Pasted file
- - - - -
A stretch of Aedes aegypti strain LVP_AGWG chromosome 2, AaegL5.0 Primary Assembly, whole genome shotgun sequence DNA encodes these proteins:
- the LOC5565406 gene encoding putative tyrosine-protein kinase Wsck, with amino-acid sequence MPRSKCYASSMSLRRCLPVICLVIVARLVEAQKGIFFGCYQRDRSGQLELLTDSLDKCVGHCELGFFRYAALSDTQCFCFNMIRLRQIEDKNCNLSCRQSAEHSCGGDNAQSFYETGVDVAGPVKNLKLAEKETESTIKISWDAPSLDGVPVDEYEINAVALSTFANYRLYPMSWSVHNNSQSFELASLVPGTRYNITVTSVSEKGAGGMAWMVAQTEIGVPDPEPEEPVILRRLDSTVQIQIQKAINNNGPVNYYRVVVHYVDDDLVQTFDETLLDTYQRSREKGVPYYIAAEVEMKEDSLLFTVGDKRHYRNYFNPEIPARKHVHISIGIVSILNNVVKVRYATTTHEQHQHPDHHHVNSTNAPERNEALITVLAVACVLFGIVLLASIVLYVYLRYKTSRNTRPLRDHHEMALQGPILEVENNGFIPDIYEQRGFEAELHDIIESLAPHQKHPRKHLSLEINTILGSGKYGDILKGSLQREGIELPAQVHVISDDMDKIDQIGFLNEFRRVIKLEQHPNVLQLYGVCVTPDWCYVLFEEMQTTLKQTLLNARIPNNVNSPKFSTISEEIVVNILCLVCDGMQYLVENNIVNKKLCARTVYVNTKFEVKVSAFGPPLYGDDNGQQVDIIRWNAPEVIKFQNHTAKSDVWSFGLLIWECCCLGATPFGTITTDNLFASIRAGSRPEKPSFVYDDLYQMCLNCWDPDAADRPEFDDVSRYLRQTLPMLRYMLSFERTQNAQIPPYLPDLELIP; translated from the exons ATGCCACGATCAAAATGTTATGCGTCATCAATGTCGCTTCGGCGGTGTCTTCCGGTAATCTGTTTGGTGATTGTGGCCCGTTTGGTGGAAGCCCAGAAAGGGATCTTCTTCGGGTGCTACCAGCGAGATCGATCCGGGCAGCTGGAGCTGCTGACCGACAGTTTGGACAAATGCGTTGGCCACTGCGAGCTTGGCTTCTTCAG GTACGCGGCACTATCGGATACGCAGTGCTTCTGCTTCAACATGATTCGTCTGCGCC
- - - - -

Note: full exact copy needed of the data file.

A stretch of Aedes aegypti strain LVP_AGWG chromosome 2, AaegL5.0 Primary Assembly, whole genome shotgun sequence DNA encodes these proteins:
- the LOC5565406 gene encoding putative tyrosine-protein kinase Wsck, with amino-acid sequence MPRSKCYASSMSLRRCLPVICLVIVARLVEAQKGIFFGCYQRDRSGQLELLTDSLDKCVGHCELGFFRYAALSDTQCFCFNMIRLRQIEDKNCNLSCRQSAEHSCGGDNAQSFYETGVDVAGPVKNLKLAEKETESTIKISWDAPSLDGVPVDEYEINAVALSTFANYRLYPMSWSVHNNSQSFELASLVPGTRYNITVTSVSEKGAGGMAWMVAQTEIGVPDPEPEEPVILRRLDSTVQIQIQKAINNNGPVNYYRVVVHYVDDDLVQTFDETLLDTYQRSREKGVPYYIAAEVEMKEDSLLFTVGDKRHYRNYFNPEIPARKHVHISIGIVSILNNVVKVRYATTTHEQHQHPDHHHVNSTNAPERNEALITVLAVACVLFGIVLLASIVLYVYLRYKTSRNTRPLRDHHEMALQGPILEVENNGFIPDIYEQRGFEAELHDIIESLAPHQKHPRKHLSLEINTILGSGKYGDILKGSLQREGIELPAQVHVISDDMDKIDQIGFLNEFRRVIKLEQHPNVLQLYGVCVTPDWCYVLFEEMQTTLKQTLLNARIPNNVNSPKFSTISEEIVVNILCLVCDGMQYLVENNIVNKKLCARTVYVNTKFEVKVSAFGPPLYGDDNGQQVDIIRWNAPEVIKFQNHTAKSDVWSFGLLIWECCCLGATPFGTITTDNLFASIRAGSRPEKPSFVYDDLYQMCLNCWDPDAADRPEFDDVSRYLRQTLPMLRYMLSFERTQNAQIPPYLPDLELIP; translated from the exons ATGCCACGATCAAAATGTTATGCGTCATCAATGTCGCTTCGGCGGTGTCTTCCGGTAATCTGTTTGGTGATTGTGGCCCGTTTGGTGGAAGCCCAGAAAGGGATCTTCTTCGGGTGCTACCAGCGAGATCGATCCGGGCAGCTGGAGCTGCTGACCGACAGTTTGGACAAATGCGTTGGCCACTGCGAGCTTGGCTTCTTCAG GTACGCGGCACTATCGGATACGCAGTGCTTCTGCTTCAACATGATTCGTCTGCGCC